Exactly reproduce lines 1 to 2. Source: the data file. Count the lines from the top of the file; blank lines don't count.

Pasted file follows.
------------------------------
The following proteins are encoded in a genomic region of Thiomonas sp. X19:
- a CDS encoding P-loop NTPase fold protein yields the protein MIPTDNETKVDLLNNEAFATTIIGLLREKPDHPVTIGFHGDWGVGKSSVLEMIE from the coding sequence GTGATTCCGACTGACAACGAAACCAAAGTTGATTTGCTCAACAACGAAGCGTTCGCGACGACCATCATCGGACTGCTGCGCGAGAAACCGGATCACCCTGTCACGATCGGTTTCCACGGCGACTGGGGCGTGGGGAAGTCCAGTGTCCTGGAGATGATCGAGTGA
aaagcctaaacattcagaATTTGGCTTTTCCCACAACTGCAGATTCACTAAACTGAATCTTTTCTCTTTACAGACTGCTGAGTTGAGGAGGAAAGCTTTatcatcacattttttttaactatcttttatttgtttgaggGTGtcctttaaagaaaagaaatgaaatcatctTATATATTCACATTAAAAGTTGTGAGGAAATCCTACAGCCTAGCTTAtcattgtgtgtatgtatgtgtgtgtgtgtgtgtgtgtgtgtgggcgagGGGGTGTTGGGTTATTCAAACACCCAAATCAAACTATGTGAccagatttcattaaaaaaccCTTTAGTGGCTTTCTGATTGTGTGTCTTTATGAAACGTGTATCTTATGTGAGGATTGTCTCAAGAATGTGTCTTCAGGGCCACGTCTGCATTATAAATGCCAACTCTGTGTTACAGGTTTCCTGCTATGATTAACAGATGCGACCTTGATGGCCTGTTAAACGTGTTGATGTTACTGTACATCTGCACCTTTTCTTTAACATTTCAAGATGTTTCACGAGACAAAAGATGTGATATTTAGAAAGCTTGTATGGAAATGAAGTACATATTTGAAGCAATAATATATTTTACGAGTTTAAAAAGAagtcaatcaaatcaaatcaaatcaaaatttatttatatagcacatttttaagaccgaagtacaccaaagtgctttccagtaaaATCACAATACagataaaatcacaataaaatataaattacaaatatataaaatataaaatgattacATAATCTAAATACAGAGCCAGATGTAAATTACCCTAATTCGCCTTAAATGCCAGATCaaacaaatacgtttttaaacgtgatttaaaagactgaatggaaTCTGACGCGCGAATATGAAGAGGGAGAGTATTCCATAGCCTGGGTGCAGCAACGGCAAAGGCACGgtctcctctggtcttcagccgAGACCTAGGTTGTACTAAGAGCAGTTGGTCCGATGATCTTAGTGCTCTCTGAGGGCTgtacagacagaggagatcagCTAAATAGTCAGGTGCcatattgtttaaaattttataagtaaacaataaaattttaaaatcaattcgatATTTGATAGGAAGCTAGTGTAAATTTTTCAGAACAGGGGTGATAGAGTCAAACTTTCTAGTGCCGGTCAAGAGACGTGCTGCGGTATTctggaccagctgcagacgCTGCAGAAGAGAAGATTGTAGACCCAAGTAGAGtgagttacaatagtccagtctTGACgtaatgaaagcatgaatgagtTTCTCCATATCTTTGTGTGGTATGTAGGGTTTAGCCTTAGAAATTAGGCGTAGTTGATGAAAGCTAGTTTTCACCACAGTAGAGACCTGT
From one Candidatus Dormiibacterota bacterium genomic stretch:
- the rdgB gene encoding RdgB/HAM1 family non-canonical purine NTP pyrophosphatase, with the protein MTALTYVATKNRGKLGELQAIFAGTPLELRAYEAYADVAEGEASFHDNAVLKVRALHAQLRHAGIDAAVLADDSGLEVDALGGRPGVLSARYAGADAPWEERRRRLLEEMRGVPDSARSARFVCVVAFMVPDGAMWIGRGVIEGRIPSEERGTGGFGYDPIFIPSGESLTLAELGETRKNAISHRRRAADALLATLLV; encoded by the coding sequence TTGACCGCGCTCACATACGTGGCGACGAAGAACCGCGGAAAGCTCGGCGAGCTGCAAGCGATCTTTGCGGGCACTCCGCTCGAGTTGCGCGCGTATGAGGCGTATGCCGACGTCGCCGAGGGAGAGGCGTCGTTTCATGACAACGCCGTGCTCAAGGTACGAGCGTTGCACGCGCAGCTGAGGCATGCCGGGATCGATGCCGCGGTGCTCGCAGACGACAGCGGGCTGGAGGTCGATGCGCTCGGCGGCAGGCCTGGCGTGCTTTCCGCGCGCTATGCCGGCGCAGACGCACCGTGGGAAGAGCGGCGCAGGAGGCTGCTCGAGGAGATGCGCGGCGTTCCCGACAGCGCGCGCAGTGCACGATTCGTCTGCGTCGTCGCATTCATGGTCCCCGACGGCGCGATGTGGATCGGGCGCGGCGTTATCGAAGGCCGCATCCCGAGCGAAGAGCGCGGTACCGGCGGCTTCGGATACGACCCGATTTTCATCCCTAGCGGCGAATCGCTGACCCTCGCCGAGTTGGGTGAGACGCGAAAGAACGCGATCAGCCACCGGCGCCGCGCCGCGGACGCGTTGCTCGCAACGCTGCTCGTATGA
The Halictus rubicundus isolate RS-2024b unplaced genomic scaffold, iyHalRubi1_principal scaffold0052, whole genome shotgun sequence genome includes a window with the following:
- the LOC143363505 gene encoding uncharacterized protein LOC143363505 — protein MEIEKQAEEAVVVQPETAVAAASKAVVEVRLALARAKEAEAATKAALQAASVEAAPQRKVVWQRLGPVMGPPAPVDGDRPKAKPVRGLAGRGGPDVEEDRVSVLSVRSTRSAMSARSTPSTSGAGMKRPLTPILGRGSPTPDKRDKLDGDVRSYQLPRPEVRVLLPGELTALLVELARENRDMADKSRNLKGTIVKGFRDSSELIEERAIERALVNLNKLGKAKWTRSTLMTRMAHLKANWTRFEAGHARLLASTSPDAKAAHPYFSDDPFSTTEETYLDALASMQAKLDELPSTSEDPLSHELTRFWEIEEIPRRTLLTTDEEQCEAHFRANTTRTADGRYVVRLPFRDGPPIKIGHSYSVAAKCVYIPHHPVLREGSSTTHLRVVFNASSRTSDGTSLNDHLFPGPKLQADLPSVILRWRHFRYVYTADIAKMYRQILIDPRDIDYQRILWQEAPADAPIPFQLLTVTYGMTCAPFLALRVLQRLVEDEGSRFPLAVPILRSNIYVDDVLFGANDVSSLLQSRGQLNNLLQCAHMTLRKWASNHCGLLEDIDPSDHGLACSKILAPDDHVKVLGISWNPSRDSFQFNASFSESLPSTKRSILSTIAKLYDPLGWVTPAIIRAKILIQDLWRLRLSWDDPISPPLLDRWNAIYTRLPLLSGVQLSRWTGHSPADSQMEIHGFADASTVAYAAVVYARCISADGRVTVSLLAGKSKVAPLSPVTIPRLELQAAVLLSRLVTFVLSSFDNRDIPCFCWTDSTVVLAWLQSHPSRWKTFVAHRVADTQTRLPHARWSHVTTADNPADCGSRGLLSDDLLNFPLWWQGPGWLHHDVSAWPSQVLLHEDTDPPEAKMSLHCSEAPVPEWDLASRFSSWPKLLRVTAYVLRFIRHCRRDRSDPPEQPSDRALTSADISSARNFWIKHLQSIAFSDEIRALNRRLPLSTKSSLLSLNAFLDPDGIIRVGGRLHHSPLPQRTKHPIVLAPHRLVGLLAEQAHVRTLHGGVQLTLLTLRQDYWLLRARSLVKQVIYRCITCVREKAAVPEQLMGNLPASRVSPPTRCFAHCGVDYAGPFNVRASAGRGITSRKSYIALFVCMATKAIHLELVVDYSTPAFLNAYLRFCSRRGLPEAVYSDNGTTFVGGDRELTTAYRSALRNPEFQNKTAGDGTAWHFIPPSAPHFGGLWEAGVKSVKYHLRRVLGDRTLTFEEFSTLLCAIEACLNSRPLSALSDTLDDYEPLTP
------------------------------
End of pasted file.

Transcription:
The following proteins are encoded in a genomic region of Thiomonas sp. X19:
- a CDS encoding P-loop NTPase fold protein yields the protein MIPTDNETKVDLLNNEAFATTIIGLLREKPDHPVTIGFHGDWGVGKSSVLEMIE from the coding sequence GTGATTCCGACTGACAACGAAACCAAAGTTGATTTGCTCAACAACGAAGCGTTCGCGACGACCATCATCGGACTGCTGCGCGAGAAACCGGATCACCCTGTCACGATCGGTTTCCACGGCGACTGGGGCGTGGGGAAGTCCAGTGTCCTGGAGATGATCGAGTGA